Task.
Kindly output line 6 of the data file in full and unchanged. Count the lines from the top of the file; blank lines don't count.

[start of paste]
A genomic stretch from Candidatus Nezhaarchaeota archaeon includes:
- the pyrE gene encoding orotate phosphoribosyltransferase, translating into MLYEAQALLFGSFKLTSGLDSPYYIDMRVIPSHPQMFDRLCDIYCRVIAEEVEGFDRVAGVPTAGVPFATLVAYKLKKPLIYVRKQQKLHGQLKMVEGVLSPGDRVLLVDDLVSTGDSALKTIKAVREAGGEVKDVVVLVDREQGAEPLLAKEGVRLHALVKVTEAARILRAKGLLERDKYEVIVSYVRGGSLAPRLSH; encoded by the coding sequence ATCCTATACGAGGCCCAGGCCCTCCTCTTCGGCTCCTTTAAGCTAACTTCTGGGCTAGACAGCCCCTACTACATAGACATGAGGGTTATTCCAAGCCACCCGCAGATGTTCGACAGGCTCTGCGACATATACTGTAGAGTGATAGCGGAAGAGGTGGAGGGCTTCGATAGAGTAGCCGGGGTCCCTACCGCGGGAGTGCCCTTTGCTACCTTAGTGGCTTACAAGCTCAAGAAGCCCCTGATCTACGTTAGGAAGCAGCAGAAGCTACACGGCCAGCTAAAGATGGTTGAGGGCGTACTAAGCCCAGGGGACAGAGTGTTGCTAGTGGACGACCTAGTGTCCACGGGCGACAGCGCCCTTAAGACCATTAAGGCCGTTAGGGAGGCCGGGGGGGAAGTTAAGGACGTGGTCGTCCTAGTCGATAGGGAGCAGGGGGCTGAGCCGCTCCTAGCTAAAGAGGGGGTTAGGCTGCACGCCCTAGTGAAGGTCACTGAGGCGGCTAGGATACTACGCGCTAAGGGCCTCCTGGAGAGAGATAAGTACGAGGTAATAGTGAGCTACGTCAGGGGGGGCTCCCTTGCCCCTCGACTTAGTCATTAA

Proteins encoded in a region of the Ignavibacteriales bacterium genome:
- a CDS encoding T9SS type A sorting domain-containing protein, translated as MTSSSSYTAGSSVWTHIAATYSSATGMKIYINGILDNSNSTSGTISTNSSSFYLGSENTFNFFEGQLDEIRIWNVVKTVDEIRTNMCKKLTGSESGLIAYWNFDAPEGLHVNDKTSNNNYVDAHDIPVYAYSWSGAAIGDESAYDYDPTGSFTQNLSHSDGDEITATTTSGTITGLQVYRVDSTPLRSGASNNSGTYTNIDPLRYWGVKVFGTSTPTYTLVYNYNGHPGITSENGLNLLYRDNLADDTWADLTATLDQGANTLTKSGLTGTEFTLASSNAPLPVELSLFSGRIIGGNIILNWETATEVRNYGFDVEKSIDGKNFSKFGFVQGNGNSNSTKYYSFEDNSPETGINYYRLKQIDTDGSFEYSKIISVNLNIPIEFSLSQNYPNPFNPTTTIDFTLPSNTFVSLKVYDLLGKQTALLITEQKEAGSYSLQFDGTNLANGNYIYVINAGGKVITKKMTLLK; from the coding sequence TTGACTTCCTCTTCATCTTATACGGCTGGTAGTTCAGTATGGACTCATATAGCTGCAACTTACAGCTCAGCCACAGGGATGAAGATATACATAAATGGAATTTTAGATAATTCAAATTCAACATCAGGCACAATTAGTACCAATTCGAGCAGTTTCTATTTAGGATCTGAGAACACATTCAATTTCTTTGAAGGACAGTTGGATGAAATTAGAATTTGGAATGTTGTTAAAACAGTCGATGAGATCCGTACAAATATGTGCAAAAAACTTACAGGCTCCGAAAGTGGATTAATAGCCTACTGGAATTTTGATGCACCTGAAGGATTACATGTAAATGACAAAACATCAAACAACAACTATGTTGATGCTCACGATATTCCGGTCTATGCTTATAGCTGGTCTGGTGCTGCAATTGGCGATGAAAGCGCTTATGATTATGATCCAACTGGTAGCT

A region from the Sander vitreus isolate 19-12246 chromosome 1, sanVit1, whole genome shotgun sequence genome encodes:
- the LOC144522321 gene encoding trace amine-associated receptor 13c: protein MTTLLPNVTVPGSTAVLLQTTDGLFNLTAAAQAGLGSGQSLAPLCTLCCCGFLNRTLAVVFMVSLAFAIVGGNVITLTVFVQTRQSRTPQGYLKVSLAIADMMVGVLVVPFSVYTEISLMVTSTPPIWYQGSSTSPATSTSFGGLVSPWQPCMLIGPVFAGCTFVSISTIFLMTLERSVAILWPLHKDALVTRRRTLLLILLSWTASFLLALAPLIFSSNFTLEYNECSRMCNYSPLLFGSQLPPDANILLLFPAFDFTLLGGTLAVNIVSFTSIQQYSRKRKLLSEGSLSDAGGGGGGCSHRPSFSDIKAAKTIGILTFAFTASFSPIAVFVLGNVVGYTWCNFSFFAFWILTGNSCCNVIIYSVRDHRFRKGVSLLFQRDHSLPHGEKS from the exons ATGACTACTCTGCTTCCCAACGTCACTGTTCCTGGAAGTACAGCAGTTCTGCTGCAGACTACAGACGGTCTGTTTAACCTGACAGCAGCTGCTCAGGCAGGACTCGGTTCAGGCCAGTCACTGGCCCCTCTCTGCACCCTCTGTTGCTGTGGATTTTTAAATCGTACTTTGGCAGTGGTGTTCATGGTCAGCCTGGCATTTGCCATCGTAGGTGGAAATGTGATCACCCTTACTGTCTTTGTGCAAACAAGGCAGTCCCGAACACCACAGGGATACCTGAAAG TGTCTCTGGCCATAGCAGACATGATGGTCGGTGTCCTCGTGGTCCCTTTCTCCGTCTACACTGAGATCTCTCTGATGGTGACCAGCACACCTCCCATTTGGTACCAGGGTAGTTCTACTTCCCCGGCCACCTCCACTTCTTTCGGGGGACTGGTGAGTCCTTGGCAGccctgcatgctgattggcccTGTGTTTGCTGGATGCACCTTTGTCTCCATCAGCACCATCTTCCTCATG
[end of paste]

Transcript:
- the LOC144522321 gene encoding trace amine-associated receptor 13c: protein MTTLLPNVTVPGSTAVLLQTTDGLFNLTAAAQAGLGSGQSLAPLCTLCCCGFLNRTLAVVFMVSLAFAIVGGNVITLTVFVQTRQSRTPQGYLKVSLAIADMMVGVLVVPFSVYTEISLMVTSTPPIWYQGSSTSPATSTSFGGLVSPWQPCMLIGPVFAGCTFVSISTIFLMTLERSVAILWPLHKDALVTRRRTLLLILLSWTASFLLALAPLIFSSNFTLEYNECSRMCNYSPLLFGSQLPPDANILLLFPAFDFTLLGGTLAVNIVSFTSIQQYSRKRKLLSEGSLSDAGGGGGGCSHRPSFSDIKAAKTIGILTFAFTASFSPIAVFVLGNVVGYTWCNFSFFAFWILTGNSCCNVIIYSVRDHRFRKGVSLLFQRDHSLPHGEKS from the exons ATGACTACTCTGCTTCCCAACGTCACTGTTCCTGGAAGTACAGCAGTTCTGCTGCAGACTACAGACGGTCTGTTTAACCTGACAGCAGCTGCTCAGGCAGGACTCGGTTCAGGCCAGTCACTGGCCCCTCTCTGCACCCTCTGTTGCTGTGGATTTTTAAATCGTACTTTGGCAGTGGTGTTCATGGTCAGCCTGGCATTTGCCATCGTAGGTGGAAATGTGATCACCCTTACTGTCTTTGTGCAAACAAGGCAGTCCCGAACACCACAGGGATACCTGAAAG TGTCTCTGGCCATAGCAGACATGATGGTCGGTGTCCTCGTGGTCCCTTTCTCCGTCTACACTGAGATCTCTCTGATGGTGACCAGCACACCTCCCATTTGGTACCAGGGTAGTTCTACTTCCCCGGCCACCTCCACTTCTTTCGGGGGACTGGTGAGTCCTTGGCAGccctgcatgctgattggcccTGTGTTTGCTGGATGCACCTTTGTCTCCATCAGCACCATCTTCCTCATG